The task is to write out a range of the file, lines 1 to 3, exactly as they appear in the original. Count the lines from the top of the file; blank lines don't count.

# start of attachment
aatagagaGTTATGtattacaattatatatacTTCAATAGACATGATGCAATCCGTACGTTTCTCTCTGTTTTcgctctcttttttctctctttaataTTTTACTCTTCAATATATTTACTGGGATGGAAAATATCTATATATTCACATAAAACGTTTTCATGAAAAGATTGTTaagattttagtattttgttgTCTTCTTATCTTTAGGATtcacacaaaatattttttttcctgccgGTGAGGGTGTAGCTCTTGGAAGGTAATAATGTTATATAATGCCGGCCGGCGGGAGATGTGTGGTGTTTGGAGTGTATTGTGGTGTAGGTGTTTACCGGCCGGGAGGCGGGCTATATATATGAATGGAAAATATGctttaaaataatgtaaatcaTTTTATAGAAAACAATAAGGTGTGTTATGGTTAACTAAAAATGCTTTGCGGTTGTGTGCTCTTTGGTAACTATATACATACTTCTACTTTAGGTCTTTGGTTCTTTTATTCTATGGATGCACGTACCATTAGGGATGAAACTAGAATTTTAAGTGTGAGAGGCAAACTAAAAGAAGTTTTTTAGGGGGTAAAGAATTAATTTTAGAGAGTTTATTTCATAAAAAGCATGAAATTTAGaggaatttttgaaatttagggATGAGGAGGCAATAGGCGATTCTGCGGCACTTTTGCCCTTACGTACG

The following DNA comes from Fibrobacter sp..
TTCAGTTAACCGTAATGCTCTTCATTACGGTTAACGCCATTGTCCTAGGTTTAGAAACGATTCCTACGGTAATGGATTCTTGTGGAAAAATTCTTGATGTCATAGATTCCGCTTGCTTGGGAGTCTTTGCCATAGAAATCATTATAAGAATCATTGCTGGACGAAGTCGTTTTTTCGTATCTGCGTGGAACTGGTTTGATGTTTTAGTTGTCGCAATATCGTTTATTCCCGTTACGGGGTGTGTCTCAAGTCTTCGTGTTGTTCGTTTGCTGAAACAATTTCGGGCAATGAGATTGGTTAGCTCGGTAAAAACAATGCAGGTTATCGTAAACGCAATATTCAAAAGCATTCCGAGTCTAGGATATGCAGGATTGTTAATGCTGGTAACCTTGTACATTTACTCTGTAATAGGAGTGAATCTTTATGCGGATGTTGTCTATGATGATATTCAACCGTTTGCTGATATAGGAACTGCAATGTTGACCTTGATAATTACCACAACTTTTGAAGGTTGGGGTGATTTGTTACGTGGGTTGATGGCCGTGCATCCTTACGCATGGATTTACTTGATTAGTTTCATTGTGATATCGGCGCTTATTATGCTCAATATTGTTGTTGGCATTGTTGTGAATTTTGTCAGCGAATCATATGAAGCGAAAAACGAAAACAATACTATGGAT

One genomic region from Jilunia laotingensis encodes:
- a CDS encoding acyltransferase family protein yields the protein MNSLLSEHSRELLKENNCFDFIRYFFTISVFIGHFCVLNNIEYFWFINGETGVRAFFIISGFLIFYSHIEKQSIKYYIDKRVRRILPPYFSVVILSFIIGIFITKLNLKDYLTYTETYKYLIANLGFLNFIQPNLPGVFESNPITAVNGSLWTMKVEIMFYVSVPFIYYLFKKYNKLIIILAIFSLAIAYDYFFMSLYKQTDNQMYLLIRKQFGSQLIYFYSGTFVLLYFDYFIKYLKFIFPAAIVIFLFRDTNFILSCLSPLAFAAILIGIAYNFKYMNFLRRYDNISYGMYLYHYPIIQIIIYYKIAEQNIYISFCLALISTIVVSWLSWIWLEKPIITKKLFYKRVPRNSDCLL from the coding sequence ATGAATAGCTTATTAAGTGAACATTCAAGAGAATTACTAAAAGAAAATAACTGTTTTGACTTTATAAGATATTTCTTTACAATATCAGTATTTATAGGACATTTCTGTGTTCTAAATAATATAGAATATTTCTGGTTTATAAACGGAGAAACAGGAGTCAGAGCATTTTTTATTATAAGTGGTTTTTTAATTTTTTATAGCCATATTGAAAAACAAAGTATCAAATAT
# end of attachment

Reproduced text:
aatagagaGTTATGtattacaattatatatacTTCAATAGACATGATGCAATCCGTACGTTTCTCTCTGTTTTcgctctcttttttctctctttaataTTTTACTCTTCAATATATTTACTGGGATGGAAAATATCTATATATTCACATAAAACGTTTTCATGAAAAGATTGTTaagattttagtattttgttgTCTTCTTATCTTTAGGATtcacacaaaatattttttttcctgccgGTGAGGGTGTAGCTCTTGGAAGGTAATAATGTTATATAATGCCGGCCGGCGGGAGATGTGTGGTGTTTGGAGTGTATTGTGGTGTAGGTGTTTACCGGCCGGGAGGCGGGCTATATATATGAATGGAAAATATGctttaaaataatgtaaatcaTTTTATAGAAAACAATAAGGTGTGTTATGGTTAACTAAAAATGCTTTGCGGTTGTGTGCTCTTTGGTAACTATATACATACTTCTACTTTAGGTCTTTGGTTCTTTTATTCTATGGATGCACGTACCATTAGGGATGAAACTAGAATTTTAAGTGTGAGAGGCAAACTAAAAGAAGTTTTTTAGGGGGTAAAGAATTAATTTTAGAGAGTTTATTTCATAAAAAGCATGAAATTTAGaggaatttttgaaatttagggATGAGGAGGCAATAGGCGATTCTGCGGCACTTTTGCCCTTACGTACG

The following DNA comes from Fibrobacter sp..
TTCAGTTAACCGTAATGCTCTTCATTACGGTTAACGCCATTGTCCTAGGTTTAGAAACGATTCCTACGGTAATGGATTCTTGTGGAAAAATTCTTGATGTCATAGATTCCGCTTGCTTGGGAGTCTTTGCCATAGAAATCATTATAAGAATCATTGCTGGACGAAGTCGTTTTTTCGTATCTGCGTGGAACTGGTTTGATGTTTTAGTTGTCGCAATATCGTTTATTCCCGTTACGGGGTGTGTCTCAAGTCTTCGTGTTGTTCGTTTGCTGAAACAATTTCGGGCAATGAGATTGGTTAGCTCGGTAAAAACAATGCAGGTTATCGTAAACGCAATATTCAAAAGCATTCCGAGTCTAGGATATGCAGGATTGTTAATGCTGGTAACCTTGTACATTTACTCTGTAATAGGAGTGAATCTTTATGCGGATGTTGTCTATGATGATATTCAACCGTTTGCTGATATAGGAACTGCAATGTTGACCTTGATAATTACCACAACTTTTGAAGGTTGGGGTGATTTGTTACGTGGGTTGATGGCCGTGCATCCTTACGCATGGATTTACTTGATTAGTTTCATTGTGATATCGGCGCTTATTATGCTCAATATTGTTGTTGGCATTGTTGTGAATTTTGTCAGCGAATCATATGAAGCGAAAAACGAAAACAATACTATGGAT